The special bond forged during the war between Dumfries and Norway is celebrated in an exhibition this year

MOST of us have heard about the apocryphal kilted traveller whose national dress costume comes in fine and dandy during hitch-hiking sojourns abroad. It is less widely known, however, that the lonesome traveller, kilted or otherwise, would be treated like a king if he let it slip anywhere in Norway that he hailed from Scotland. What's more, if he declared that he was from Dumfries, he would be treated better than Cleopatra and the Queen of Sheba put together.

When, in 1962, the then King of Norway, Olav V, received the Freedom of Dumfries (a rare occurrence for anybody last century), he told reporters: ''In Norway, Dumfries is a well-known name . . . and it stands for kindness, friendship, and hospitality.''

South-west Scotland's special bond with Scandinavia began on May 28, 1940, when the first refugees from the Nazi invasion of Norway made it there, having defied Vidkun Quisling, their newly-installed puppet leader. Quisling wanted them to snuggle up to the Germans. Instead, many chose to become the first Scandinavian settlers in Dumfries and Galloway since the Viking period. But they came in peace.

There was a natural affinity between the Dumfries folk and the incomers. They were kindred spirits, sharing quiet, self-effacing mannerisms, patriotism, and dry humour. Their temperaments coincided, too: Scots and Norwegians were generally slow to rile but fierce when provoked. They integrated. They drank with the locals. They shopped with the locals. Their tongues were similar. To the Norwegian, the hospital was the sik hus

for example.

Furthermore, Scottish and Norwegian scenery were comparable, and the streets of ''the Queen of the South'', with its seafaring tradition, had often resounded to the clatter of smugglers' and sailors' boots, if not those of Merchant Navy men and whalers. (Hundreds of Norwegians had hunted whales in the Atlantic and had made the perilous crossing to Scotland on anything that would float after Quisling had dictated that all his country's merchant ships berth at neutral or German ports.)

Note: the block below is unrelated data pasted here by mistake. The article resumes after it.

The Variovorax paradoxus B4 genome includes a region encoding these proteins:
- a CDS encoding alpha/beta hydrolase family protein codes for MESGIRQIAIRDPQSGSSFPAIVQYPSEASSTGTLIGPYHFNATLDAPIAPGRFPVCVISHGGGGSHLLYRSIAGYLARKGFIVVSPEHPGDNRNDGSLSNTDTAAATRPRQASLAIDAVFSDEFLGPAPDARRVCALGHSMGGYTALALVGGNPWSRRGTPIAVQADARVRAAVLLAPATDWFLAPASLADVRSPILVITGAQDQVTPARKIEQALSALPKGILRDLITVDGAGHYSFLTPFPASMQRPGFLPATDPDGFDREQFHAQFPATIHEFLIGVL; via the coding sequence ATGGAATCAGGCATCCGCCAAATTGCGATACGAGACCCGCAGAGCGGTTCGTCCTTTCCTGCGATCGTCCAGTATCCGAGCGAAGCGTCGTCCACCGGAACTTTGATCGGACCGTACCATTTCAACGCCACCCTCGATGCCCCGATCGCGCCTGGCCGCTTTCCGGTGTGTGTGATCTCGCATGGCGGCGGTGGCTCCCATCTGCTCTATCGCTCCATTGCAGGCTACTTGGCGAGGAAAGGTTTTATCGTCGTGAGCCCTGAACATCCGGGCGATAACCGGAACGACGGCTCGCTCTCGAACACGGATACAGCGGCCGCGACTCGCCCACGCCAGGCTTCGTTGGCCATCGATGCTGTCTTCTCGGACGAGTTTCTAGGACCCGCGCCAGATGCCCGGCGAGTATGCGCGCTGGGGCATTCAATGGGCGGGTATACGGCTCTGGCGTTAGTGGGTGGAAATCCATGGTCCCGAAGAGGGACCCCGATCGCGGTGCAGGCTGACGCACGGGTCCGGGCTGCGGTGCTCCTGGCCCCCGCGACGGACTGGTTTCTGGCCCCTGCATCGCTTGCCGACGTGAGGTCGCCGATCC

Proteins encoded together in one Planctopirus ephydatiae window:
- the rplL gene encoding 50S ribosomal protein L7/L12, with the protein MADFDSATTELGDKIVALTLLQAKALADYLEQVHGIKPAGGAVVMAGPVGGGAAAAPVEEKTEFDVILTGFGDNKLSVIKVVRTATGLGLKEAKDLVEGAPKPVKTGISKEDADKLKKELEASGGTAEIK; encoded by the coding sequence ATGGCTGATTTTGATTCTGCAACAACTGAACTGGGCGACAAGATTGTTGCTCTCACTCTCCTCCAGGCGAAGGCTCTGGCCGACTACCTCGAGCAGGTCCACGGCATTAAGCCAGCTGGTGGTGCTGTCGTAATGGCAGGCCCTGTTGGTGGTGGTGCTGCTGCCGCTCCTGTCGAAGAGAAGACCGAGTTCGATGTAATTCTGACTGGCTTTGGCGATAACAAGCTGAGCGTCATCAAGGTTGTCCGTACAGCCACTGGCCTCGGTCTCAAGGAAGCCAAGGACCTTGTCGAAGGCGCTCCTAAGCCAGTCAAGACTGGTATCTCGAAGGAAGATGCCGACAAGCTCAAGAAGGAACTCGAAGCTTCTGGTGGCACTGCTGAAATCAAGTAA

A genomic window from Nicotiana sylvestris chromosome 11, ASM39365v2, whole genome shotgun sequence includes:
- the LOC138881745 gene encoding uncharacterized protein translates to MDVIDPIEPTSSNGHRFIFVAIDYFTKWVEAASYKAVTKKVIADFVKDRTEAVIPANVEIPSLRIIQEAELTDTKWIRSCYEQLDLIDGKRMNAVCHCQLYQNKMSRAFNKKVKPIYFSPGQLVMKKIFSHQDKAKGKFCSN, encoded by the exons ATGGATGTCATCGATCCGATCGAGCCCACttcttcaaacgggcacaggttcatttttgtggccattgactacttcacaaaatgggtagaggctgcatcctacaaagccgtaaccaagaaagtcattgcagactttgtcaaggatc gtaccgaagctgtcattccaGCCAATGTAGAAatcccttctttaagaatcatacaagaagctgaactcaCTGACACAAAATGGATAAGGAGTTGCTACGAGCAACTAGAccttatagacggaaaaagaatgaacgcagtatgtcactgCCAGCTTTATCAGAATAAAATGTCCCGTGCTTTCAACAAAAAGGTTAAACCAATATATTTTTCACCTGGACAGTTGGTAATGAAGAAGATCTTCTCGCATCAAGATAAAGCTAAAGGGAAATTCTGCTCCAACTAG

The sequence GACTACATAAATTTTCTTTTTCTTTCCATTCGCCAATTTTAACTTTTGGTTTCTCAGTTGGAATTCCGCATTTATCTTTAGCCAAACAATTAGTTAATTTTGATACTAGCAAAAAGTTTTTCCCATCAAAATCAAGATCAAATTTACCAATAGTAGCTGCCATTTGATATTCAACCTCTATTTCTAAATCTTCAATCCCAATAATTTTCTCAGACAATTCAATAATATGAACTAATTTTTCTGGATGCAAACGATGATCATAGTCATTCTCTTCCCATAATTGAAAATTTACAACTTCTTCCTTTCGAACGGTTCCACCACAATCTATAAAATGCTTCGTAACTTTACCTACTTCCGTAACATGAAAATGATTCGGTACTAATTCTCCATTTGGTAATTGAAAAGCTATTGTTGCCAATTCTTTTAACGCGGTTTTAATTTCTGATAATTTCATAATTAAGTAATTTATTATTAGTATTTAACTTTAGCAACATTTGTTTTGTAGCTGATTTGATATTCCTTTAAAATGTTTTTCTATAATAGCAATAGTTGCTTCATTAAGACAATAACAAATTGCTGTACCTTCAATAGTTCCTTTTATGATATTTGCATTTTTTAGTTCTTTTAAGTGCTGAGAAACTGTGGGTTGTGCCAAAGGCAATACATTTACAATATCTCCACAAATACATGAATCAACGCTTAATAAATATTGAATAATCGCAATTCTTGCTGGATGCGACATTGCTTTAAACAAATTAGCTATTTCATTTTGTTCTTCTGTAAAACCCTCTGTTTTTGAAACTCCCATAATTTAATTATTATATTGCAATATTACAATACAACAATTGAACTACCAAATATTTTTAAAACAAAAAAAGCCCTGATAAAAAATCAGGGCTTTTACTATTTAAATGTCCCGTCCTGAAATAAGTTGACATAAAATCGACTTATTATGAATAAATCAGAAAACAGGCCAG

Many a Dumfries girl fell for the blond and blue-eyed young men from the Nordic regions. There were as many as 100 inter-racial weddings, which was hardly surprising when the friendly invaders sometimes made up 20% of the local population and had plenty of charm and, of course, money. Female Dumfriesians wooed by the blond men either returned to Norway with their husbands after the war or persuaded them to remain in Scotland.

Not long after the first Norwegians arrived in Dumfries, their king, Haakon VII, and his ''government'' boarded a British vessel for London, which was the cue for Norwegians to join the Resistance. The Norwegian Army-in-Exile picked Dumfries as a base from which they could train for the day they could re-occupy their country; the Army HQ was established for five years in a building across the road from the site of Greyfriars monastery, where Robert the Bruce had, ironically, kindled the long battle for Scottish freedom by slaying Comyn.

During the war, King Haakon visited

the town, as did Crown Prince Olav and

the Prime Minister. During one of his reports for the local newspaper, Dum-

fries town clerk James Hutcheon have

us an insight into the fact that, like that of the Doonhamer, the humour of your average Norwegian can be as dry as a sun-blanched starfish.